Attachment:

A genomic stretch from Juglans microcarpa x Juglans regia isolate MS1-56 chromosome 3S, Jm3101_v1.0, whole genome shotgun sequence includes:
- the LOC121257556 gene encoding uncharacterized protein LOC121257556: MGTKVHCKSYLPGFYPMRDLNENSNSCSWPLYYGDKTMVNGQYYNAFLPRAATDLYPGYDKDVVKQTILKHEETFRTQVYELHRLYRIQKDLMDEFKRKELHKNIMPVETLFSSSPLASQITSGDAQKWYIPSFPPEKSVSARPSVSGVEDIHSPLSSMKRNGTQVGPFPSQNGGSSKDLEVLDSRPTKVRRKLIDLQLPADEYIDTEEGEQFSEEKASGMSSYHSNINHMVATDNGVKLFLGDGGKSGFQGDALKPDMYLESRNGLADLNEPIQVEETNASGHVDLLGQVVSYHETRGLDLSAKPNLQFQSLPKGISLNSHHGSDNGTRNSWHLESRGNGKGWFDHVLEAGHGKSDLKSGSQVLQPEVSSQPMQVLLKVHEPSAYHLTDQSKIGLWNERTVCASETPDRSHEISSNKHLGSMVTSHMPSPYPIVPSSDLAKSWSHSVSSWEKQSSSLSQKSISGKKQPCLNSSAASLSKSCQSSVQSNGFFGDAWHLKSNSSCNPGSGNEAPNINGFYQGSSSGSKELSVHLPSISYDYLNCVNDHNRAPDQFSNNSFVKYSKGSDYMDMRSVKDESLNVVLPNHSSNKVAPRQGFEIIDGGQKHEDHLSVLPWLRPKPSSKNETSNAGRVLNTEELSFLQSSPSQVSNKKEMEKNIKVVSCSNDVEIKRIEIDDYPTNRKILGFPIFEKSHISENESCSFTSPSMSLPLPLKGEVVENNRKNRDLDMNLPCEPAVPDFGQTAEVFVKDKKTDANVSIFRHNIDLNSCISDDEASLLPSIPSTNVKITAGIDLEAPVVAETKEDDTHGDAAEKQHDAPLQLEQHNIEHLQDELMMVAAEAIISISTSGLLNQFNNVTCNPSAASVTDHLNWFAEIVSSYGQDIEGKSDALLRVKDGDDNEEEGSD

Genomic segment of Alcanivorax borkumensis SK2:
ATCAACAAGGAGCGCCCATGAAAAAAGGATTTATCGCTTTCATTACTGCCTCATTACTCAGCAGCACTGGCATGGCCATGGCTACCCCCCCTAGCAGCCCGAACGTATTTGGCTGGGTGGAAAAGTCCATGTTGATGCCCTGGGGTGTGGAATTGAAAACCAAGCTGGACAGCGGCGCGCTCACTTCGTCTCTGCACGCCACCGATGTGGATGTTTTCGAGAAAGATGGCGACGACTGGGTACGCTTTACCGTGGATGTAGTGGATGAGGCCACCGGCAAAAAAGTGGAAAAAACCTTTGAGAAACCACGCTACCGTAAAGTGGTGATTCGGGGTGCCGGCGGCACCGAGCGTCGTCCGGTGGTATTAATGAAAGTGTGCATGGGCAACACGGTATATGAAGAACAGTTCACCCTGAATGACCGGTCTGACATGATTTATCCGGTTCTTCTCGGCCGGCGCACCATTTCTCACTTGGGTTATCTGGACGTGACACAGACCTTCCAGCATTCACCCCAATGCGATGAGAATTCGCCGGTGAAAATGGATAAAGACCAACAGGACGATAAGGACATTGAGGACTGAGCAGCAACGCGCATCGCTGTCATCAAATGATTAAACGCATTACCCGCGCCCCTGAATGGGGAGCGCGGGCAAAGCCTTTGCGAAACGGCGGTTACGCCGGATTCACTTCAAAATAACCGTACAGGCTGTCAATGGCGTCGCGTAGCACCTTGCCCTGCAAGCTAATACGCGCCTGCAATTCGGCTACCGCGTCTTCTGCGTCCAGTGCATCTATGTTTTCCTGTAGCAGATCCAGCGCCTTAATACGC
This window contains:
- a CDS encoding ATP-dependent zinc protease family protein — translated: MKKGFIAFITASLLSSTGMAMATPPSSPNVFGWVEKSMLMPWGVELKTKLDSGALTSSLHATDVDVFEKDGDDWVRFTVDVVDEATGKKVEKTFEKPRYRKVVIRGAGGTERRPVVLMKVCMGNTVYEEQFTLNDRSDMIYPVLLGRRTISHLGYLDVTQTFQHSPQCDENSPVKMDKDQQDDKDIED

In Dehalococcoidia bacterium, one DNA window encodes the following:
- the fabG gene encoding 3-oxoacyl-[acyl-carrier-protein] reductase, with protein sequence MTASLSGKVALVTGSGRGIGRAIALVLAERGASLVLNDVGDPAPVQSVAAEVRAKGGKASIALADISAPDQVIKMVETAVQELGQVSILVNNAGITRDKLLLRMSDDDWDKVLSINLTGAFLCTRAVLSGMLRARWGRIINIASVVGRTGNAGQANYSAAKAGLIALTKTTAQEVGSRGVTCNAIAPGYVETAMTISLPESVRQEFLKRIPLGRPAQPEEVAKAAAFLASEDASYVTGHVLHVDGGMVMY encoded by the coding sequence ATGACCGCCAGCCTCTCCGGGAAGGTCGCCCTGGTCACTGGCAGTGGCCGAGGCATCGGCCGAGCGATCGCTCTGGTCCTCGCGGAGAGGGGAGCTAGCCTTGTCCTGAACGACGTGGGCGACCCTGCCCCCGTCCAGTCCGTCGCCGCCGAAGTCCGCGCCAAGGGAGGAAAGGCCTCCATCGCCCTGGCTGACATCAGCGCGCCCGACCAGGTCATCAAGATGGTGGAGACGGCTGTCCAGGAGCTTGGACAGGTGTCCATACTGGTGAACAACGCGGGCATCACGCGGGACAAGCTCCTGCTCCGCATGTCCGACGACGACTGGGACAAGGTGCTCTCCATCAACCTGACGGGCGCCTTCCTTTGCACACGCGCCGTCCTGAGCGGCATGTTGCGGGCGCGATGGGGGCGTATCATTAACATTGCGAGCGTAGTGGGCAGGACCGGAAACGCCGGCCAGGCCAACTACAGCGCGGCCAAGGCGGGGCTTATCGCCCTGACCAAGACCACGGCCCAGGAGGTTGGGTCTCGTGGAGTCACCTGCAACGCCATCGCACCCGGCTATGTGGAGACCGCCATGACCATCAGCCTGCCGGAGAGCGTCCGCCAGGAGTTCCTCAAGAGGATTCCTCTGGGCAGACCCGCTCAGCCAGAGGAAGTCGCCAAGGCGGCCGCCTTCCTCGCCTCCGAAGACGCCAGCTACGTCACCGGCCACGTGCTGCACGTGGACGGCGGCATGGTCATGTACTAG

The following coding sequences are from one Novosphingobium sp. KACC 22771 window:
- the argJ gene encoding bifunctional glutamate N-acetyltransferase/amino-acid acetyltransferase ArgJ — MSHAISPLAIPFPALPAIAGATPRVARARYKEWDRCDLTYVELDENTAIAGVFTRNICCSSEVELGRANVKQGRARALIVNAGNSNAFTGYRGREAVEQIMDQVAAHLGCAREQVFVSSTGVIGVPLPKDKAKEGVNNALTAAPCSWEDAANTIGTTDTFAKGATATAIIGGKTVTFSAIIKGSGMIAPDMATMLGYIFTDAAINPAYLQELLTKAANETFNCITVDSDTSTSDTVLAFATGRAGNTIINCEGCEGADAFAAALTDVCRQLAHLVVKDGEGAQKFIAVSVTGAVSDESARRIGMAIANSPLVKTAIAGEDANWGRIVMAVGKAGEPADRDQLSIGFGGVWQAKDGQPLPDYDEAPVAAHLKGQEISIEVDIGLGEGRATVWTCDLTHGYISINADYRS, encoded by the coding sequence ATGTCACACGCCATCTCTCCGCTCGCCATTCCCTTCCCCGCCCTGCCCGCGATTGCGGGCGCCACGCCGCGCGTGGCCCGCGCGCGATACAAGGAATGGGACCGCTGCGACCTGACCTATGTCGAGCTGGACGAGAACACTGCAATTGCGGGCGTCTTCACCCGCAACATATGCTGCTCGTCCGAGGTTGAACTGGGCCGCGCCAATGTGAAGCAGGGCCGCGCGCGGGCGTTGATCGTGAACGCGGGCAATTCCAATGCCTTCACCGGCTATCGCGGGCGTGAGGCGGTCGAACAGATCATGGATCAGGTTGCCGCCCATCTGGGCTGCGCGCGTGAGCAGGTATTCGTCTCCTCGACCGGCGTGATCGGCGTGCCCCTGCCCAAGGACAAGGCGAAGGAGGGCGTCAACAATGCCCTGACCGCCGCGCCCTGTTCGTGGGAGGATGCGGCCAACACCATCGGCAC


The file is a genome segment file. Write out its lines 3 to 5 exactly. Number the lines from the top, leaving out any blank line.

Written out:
Genomic segment of Alcanivorax borkumensis SK2:
ATCAACAAGGAGCGCCCATGAAAAAAGGATTTATCGCTTTCATTACTGCCTCATTACTCAGCAGCACTGGCATGGCCATGGCTACCCCCCCTAGCAGCCCGAACGTATTTGGCTGGGTGGAAAAGTCCATGTTGATGCCCTGGGGTGTGGAATTGAAAACCAAGCTGGACAGCGGCGCGCTCACTTCGTCTCTGCACGCCACCGATGTGGATGTTTTCGAGAAAGATGGCGACGACTGGGTACGCTTTACCGTGGATGTAGTGGATGAGGCCACCGGCAAAAAAGTGGAAAAAACCTTTGAGAAACCACGCTACCGTAAAGTGGTGATTCGGGGTGCCGGCGGCACCGAGCGTCGTCCGGTGGTATTAATGAAAGTGTGCATGGGCAACACGGTATATGAAGAACAGTTCACCCTGAATGACCGGTCTGACATGATTTATCCGGTTCTTCTCGGCCGGCGCACCATTTCTCACTTGGGTTATCTGGACGTGACACAGACCTTCCAGCATTCACCCCAATGCGATGAGAATTCGCCGGTGAAAATGGATAAAGACCAACAGGACGATAAGGACATTGAGGACTGAGCAGCAACGCGCATCGCTGTCATCAAATGATTAAACGCATTACCCGCGCCCCTGAATGGGGAGCGCGGGCAAAGCCTTTGCGAAACGGCGGTTACGCCGGATTCACTTCAAAATAACCGTACAGGCTGTCAATGGCGTCGCGTAGCACCTTGCCCTGCAAGCTAATACGCGCCTGCAATTCGGCTACCGCGTCTTCTGCGTCCAGTGCATCTATGTTTTCCTGTAGCAGATCCAGCGCCTTAATACGC
This window contains: